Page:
Dr. Frankenstein’s inability to take responsibility for his Creature causes chaos in Mary Shelley’s novel. Can we direct future ramifications of recent groundbreaking scientific discoveries related to biological engineering, artificial intelligence, and the extension of human life?

Thomas Cooper, Professor of Media Studies at Emerson College,  was recently a guest scholar at Stanford, Berkeley, the East-West Center and the University of Hawaii. The Association for Responsible Communication which he founded was nominated for the Nobel Peace Prize. Cooper taught at Harvard, where he graduated magna cum laude. A former assistant to Marshall McLuhan, he was a consultant to the Elders Project which involved Nelson Mandela, Kofi Anan and Jimmy Carter. Cooper is also a playwright, musician, poet, black belt, blogger, and author of eight books and over one two hundred academic and professional  articles and reviews.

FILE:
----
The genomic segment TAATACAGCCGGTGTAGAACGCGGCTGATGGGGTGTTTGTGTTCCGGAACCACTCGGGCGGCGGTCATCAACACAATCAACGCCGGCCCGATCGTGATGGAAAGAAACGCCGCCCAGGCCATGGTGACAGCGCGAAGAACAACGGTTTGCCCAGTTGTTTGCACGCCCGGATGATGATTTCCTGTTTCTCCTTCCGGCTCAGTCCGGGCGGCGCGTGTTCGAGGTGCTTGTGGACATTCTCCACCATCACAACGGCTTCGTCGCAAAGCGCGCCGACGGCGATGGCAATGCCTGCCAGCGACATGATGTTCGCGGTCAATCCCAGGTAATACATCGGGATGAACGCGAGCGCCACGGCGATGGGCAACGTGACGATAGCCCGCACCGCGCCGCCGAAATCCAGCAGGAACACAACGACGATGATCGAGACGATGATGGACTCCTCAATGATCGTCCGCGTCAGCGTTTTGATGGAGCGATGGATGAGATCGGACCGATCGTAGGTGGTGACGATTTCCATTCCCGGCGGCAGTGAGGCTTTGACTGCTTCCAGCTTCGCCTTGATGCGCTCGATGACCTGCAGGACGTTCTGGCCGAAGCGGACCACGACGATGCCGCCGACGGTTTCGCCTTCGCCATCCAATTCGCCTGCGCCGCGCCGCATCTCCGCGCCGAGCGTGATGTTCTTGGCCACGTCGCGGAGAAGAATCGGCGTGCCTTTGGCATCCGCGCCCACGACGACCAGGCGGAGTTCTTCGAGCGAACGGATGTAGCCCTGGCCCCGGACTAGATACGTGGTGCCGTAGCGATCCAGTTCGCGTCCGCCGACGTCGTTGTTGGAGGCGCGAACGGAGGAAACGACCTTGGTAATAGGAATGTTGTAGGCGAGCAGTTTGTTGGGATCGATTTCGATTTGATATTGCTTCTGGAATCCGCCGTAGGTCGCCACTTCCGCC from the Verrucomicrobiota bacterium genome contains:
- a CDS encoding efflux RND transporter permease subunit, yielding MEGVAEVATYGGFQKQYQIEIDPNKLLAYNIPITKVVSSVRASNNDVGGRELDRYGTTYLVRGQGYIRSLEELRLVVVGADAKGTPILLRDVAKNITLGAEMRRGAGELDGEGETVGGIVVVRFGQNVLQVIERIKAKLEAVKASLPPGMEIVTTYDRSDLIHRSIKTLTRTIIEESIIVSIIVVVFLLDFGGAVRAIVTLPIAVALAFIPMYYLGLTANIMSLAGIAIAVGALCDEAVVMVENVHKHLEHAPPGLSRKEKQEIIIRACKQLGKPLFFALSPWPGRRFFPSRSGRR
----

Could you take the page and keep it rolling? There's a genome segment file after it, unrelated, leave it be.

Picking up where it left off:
Brandon Ogbunu is an Assistant Professor at Brown University, in the Department of Ecology and Evolutionary Biology. Prior to that, he held positions in the Department of Biology at University of Vermont, the Department of Organismic and Evolutionary Biology at Harvard University, and the Broad Institute of MIT and Harvard. His research takes place at the crossroads between computational biology, evolutionary genetics, and epidemiology.  He ultimately aims to understand the many forces, genetic and environmental, that give rise to disease. Brandon’s broader interests transcend these formal research areas. He’s an active participant in the scientific communication, educational technology, health policy, and science-inspired art spaces. He was featured on the award-winning 2017-2018 WPSU-PBS digital series Finding Your Roots: The Seedlings, has served on the board of the Underground Railway Theater (Cambridge, MA), been a consultant for UNICEF and for startup tech companies that develop adaptive learning tools.  He sees all of these activities as serving his greater goal of democratizing science towards a more inclusive enterprise that is better equipped to solve cutting-edge scientific, environmental, ethical, and biomedical problems.